The post was sparked by Amy Alkon‘s advice column about cheating, entitled “Along Came Polyamory.” Understandably, many polyamorous folk were miffed at the equation of the concepts. (It’s hard enough figuring out who’s okay with the concept without it being confused with unethical behavior.) But rather than apologize for causing offense, Ms. Alkon decided to take the offensive, complaining that those who had a problem just didn’t understand her irony, and basically just being a big bully.
Coincidentally enough, I had just discovered Ms. Alkon’s anti-feminist screed “Victims Gone Wild” the other day. She seems to be one of those “postfeminists” in the vein of ifeminists or IWF that figure that since they’re privileged, anyone who complains that they’re not is just adopting a “victim mentality,” and that feminism is unnecessary because of what someone said Dworkin or Mackinnon said a couple decades ago.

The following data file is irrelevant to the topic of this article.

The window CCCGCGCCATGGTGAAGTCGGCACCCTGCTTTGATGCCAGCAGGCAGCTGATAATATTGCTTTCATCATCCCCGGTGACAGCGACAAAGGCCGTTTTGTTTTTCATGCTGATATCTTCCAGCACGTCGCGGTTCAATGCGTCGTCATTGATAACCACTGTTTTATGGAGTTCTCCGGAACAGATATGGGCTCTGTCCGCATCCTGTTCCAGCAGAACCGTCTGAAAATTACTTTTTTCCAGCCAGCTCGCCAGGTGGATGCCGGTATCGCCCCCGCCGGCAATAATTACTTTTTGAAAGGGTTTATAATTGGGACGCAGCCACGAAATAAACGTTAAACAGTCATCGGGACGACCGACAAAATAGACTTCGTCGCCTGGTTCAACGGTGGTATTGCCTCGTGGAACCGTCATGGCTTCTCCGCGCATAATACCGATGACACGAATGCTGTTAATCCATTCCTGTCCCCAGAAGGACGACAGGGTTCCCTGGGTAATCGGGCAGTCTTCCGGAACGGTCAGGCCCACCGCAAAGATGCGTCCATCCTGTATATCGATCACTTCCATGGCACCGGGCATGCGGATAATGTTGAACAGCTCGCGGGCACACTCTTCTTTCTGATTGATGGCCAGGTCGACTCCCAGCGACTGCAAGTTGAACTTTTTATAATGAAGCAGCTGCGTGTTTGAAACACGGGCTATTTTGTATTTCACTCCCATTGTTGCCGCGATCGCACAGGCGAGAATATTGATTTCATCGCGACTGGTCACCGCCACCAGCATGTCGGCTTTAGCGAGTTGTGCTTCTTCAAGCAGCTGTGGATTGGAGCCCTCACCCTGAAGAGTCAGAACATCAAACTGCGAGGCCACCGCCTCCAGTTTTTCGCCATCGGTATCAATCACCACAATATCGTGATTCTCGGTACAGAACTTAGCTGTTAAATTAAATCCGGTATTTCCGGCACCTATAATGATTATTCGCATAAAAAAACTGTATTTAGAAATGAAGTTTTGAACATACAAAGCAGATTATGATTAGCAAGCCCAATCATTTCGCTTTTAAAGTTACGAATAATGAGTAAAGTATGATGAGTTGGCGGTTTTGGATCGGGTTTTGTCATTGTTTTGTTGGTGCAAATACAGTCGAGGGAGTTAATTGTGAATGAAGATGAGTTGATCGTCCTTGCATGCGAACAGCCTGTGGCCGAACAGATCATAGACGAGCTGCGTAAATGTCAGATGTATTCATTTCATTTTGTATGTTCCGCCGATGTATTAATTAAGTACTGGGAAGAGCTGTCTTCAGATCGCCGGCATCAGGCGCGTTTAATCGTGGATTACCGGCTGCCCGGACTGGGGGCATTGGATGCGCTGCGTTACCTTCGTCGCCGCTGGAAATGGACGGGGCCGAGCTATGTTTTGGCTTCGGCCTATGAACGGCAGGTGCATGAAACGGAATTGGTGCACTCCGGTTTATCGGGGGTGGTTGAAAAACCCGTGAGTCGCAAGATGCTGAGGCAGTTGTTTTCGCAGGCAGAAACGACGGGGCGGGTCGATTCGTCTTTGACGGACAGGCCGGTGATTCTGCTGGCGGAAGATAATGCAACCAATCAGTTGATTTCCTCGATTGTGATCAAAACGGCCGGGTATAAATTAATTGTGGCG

Ms. Gahran’s post, though, could have been sparked by any of the non-apologies of late (Ann Althouse, Harlan Ellison, and so on all the metaphorical way back to “she gave me of the tree, and I did eat.”) Why is it so hard for people to apologize for offending people? It can be done.